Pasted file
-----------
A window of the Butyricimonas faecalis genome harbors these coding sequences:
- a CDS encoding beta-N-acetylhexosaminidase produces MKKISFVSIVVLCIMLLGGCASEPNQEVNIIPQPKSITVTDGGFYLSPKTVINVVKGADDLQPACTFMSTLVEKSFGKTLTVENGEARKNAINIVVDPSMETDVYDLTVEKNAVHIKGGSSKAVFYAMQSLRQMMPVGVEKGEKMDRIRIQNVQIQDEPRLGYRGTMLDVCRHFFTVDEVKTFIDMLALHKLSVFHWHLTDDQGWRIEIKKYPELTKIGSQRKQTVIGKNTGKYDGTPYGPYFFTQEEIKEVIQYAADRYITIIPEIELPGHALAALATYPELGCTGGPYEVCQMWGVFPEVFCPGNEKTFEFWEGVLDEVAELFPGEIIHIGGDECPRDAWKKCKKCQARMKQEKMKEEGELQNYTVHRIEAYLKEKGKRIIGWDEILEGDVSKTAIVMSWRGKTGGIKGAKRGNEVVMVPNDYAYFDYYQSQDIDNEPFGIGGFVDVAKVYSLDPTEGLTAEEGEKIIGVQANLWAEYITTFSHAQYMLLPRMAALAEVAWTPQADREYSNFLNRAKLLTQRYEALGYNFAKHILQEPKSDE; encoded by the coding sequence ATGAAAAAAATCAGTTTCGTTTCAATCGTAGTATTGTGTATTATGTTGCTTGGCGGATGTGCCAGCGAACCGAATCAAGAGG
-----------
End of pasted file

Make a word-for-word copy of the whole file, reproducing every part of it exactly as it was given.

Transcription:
A window of the Butyricimonas faecalis genome harbors these coding sequences:
- a CDS encoding beta-N-acetylhexosaminidase produces MKKISFVSIVVLCIMLLGGCASEPNQEVNIIPQPKSITVTDGGFYLSPKTVINVVKGADDLQPACTFMSTLVEKSFGKTLTVENGEARKNAINIVVDPSMETDVYDLTVEKNAVHIKGGSSKAVFYAMQSLRQMMPVGVEKGEKMDRIRIQNVQIQDEPRLGYRGTMLDVCRHFFTVDEVKTFIDMLALHKLSVFHWHLTDDQGWRIEIKKYPELTKIGSQRKQTVIGKNTGKYDGTPYGPYFFTQEEIKEVIQYAADRYITIIPEIELPGHALAALATYPELGCTGGPYEVCQMWGVFPEVFCPGNEKTFEFWEGVLDEVAELFPGEIIHIGGDECPRDAWKKCKKCQARMKQEKMKEEGELQNYTVHRIEAYLKEKGKRIIGWDEILEGDVSKTAIVMSWRGKTGGIKGAKRGNEVVMVPNDYAYFDYYQSQDIDNEPFGIGGFVDVAKVYSLDPTEGLTAEEGEKIIGVQANLWAEYITTFSHAQYMLLPRMAALAEVAWTPQADREYSNFLNRAKLLTQRYEALGYNFAKHILQEPKSDE; encoded by the coding sequence ATGAAAAAAATCAGTTTCGTTTCAATCGTAGTATTGTGTATTATGTTGCTTGGCGGATGTGCCAGCGAACCGAATCAAGAGG